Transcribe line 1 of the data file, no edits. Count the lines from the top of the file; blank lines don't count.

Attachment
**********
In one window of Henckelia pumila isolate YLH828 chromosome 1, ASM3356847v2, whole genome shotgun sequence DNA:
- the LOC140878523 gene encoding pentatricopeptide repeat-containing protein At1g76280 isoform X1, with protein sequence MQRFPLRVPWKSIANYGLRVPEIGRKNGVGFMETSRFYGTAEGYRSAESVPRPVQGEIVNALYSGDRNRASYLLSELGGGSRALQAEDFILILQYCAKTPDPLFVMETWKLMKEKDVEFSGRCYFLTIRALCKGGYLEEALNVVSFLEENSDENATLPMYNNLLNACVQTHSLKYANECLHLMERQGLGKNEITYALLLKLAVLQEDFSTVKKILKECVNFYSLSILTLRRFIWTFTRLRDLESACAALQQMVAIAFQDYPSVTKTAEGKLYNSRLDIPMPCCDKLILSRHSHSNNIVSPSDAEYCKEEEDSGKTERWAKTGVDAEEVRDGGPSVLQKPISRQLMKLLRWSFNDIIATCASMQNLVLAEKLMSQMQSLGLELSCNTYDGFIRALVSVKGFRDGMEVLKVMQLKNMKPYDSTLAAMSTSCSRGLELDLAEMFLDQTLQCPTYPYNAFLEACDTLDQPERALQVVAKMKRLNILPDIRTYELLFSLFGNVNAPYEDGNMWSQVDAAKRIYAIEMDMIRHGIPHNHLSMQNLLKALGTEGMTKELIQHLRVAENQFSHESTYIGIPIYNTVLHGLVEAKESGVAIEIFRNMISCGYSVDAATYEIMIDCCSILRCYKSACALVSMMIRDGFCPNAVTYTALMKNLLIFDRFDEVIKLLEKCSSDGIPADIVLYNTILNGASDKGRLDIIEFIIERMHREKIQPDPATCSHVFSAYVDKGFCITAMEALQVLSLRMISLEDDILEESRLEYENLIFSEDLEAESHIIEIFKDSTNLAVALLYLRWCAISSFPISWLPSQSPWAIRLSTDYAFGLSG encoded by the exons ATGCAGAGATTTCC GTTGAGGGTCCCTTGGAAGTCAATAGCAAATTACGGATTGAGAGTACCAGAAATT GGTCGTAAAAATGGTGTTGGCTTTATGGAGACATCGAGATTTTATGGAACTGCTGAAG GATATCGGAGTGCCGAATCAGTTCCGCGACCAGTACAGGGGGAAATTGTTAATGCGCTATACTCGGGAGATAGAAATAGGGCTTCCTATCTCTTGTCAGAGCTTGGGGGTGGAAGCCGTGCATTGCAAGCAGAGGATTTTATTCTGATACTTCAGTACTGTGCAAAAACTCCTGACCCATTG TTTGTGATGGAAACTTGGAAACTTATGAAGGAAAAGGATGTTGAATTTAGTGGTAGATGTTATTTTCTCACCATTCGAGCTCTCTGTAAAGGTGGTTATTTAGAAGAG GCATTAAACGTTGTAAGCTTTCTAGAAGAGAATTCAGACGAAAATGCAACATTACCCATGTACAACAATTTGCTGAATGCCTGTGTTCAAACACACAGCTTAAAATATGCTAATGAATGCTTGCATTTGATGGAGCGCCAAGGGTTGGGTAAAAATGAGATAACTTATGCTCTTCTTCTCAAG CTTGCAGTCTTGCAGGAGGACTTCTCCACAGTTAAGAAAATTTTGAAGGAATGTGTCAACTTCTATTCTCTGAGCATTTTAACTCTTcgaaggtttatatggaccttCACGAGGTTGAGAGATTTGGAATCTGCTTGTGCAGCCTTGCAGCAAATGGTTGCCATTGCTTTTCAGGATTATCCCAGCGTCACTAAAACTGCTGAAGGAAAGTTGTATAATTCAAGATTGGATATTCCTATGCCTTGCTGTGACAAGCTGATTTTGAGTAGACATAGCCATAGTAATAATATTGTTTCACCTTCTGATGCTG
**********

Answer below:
In one window of Henckelia pumila isolate YLH828 chromosome 1, ASM3356847v2, whole genome shotgun sequence DNA: